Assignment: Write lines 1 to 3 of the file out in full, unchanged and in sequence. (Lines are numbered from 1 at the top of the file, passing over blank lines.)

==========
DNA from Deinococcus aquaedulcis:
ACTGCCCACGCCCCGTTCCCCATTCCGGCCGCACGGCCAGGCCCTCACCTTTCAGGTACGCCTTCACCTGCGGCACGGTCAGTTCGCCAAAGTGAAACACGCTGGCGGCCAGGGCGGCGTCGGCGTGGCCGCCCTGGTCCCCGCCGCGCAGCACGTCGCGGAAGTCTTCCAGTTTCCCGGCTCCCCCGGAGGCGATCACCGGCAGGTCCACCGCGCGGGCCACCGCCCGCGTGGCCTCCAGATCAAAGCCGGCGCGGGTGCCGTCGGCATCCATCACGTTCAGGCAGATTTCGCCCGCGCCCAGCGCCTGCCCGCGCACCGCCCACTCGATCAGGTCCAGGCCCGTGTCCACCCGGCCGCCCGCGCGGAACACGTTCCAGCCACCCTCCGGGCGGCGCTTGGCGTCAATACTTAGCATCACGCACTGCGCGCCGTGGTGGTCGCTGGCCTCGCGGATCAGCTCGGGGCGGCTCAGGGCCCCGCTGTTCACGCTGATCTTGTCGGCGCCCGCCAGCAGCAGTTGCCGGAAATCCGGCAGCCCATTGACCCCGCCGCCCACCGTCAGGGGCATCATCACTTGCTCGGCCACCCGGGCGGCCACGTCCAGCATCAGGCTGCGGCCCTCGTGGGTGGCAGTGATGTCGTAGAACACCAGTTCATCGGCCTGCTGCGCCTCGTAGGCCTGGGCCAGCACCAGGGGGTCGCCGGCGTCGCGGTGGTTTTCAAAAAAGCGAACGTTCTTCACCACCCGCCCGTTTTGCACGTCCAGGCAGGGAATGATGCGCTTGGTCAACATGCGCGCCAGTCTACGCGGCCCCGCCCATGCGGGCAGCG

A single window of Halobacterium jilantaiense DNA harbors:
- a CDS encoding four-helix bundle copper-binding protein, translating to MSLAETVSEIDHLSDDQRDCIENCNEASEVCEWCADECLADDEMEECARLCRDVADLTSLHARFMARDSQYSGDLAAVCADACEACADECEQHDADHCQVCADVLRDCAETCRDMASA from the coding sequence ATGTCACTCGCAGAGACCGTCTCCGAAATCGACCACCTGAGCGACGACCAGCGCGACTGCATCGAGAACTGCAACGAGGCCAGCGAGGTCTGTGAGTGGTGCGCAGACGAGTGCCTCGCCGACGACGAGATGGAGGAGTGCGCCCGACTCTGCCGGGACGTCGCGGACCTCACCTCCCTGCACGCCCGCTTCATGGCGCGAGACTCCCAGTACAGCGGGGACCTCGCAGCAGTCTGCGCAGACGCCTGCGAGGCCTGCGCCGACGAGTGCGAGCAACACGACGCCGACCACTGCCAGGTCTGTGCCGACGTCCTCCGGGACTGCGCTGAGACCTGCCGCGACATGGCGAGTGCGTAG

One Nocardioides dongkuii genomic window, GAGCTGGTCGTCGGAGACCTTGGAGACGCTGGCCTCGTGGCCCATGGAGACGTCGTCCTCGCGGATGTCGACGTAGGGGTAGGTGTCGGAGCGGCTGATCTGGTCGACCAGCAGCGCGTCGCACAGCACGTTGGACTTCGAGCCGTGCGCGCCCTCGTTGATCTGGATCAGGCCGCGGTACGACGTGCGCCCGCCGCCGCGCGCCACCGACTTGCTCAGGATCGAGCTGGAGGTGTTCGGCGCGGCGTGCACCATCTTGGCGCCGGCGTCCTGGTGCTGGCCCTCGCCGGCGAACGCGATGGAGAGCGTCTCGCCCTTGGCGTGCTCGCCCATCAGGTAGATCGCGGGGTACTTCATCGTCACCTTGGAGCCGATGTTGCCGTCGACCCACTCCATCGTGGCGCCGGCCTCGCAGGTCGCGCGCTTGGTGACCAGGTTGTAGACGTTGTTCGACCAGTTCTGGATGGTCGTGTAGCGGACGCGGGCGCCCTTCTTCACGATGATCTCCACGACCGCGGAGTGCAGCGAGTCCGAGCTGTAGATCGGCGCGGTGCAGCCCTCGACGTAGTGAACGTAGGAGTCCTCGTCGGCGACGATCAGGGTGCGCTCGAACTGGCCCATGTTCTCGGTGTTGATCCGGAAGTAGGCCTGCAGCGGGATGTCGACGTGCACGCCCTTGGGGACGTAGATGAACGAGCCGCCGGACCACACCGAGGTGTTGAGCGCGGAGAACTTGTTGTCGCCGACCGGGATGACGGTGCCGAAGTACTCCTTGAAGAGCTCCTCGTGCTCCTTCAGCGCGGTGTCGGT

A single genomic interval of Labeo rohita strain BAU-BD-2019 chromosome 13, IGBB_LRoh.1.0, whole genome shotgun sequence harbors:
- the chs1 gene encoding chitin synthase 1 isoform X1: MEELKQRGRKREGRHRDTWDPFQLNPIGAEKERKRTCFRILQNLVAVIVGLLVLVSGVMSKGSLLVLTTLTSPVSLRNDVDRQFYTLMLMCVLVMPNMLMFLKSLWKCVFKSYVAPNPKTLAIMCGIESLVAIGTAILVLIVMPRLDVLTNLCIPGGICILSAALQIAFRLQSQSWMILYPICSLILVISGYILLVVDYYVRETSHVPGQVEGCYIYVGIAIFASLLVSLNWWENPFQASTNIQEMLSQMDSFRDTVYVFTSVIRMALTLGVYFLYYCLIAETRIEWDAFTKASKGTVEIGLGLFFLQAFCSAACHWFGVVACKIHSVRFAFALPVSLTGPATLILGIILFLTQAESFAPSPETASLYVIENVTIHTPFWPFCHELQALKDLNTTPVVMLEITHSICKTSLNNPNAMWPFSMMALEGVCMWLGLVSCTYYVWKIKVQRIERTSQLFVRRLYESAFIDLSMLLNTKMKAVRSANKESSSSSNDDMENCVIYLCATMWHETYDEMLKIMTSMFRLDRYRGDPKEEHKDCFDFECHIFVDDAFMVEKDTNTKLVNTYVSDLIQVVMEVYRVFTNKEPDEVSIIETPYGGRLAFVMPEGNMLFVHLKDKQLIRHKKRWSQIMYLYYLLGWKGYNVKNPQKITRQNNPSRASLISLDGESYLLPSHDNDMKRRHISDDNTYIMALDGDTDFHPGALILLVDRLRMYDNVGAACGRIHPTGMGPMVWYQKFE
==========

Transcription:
DNA from Deinococcus aquaedulcis:
ACTGCCCACGCCCCGTTCCCCATTCCGGCCGCACGGCCAGGCCCTCACCTTTCAGGTACGCCTTCACCTGCGGCACGGTCAGTTCGCCAAAGTGAAACACGCTGGCGGCCAGGGCGGCGTCGGCGTGGCCGCCCTGGTCCCCGCCGCGCAGCACGTCGCGGAAGTCTTCCAGTTTCCCGGCTCCCCCGGAGGCGATCACCGGCAGGTCCACCGCGCGGGCCACCGCCCGCGTGGCCTCCAGATCAAAGCCGGCGCGGGTGCCGTCGGCATCCATCACGTTCAGGCAGATTTCGCCCGCGCCCAGCGCCTGCCCGCGCACCGCCCACTCGATCAGGTCCAGGCCCGTGTCCACCCGGCCGCCCGCGCGGAACACGTTCCAGCCACCCTCCGGGCGGCGCTTGGCGTCAATACTTAGCATCACGCACTGCGCGCCGTGGTGGTCGCTGGCCTCGCGGATCAGCTCGGGGCGGCTCAGGGCCCCGCTGTTCACGCTGATCTTGTCGGCGCCCGCCAGCAGCAGTTGCCGGAAATCCGGCAGCCCATTGACCCCGCCGCCCACCGTCAGGGGCATCATCACTTGCTCGGCCACCCGGGCGGCCACGTCCAGCATCAGGCTGCGGCCCTCGTGGGTGGCAGTGATGTCGTAGAACACCAGTTCATCGGCCTGCTGCGCCTCGTAGGCCTGGGCCAGCACCAGGGGGTCGCCGGCGTCGCGGTGGTTTTCAAAAAAGCGAACGTTCTTCACCACCCGCCCGTTTTGCACGTCCAGGCAGGGAATGATGCGCTTGGTCAACATGCGCGCCAGTCTACGCGGCCCCGCCCATGCGGGCAGCG

A single window of Halobacterium jilantaiense DNA harbors: